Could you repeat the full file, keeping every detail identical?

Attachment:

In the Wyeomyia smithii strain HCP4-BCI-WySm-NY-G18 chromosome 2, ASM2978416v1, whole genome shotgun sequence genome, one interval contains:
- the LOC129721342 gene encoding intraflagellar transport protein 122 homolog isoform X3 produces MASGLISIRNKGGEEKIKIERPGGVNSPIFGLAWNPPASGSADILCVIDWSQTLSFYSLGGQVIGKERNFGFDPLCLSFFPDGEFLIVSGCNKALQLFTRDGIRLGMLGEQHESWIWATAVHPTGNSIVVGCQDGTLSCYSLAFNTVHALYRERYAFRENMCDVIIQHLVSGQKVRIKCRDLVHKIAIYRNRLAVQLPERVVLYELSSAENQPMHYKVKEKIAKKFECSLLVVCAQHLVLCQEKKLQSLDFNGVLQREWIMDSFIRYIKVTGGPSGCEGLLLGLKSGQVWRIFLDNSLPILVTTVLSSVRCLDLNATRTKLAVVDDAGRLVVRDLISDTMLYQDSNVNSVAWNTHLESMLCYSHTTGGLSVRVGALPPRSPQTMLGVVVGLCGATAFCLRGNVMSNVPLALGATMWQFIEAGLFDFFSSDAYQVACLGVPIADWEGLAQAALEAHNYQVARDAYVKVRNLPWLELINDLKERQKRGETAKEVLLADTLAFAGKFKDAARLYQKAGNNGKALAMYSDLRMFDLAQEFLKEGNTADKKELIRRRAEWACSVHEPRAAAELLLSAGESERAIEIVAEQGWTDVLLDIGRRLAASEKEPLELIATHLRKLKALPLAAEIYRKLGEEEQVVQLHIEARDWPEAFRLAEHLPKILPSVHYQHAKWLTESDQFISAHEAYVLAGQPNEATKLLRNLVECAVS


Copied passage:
In the Wyeomyia smithii strain HCP4-BCI-WySm-NY-G18 chromosome 2, ASM2978416v1, whole genome shotgun sequence genome, one interval contains:
- the LOC129721342 gene encoding intraflagellar transport protein 122 homolog isoform X3 produces MASGLISIRNKGGEEKIKIERPGGVNSPIFGLAWNPPASGSADILCVIDWSQTLSFYSLGGQVIGKERNFGFDPLCLSFFPDGEFLIVSGCNKALQLFTRDGIRLGMLGEQHESWIWATAVHPTGNSIVVGCQDGTLSCYSLAFNTVHALYRERYAFRENMCDVIIQHLVSGQKVRIKCRDLVHKIAIYRNRLAVQLPERVVLYELSSAENQPMHYKVKEKIAKKFECSLLVVCAQHLVLCQEKKLQSLDFNGVLQREWIMDSFIRYIKVTGGPSGCEGLLLGLKSGQVWRIFLDNSLPILVTTVLSSVRCLDLNATRTKLAVVDDAGRLVVRDLISDTMLYQDSNVNSVAWNTHLESMLCYSHTTGGLSVRVGALPPRSPQTMLGVVVGLCGATAFCLRGNVMSNVPLALGATMWQFIEAGLFDFFSSDAYQVACLGVPIADWEGLAQAALEAHNYQVARDAYVKVRNLPWLELINDLKERQKRGETAKEVLLADTLAFAGKFKDAARLYQKAGNNGKALAMYSDLRMFDLAQEFLKEGNTADKKELIRRRAEWACSVHEPRAAAELLLSAGESERAIEIVAEQGWTDVLLDIGRRLAASEKEPLELIATHLRKLKALPLAAEIYRKLGEEEQVVQLHIEARDWPEAFRLAEHLPKILPSVHYQHAKWLTESDQFISAHEAYVLAGQPNEATKLLRNLVECAVS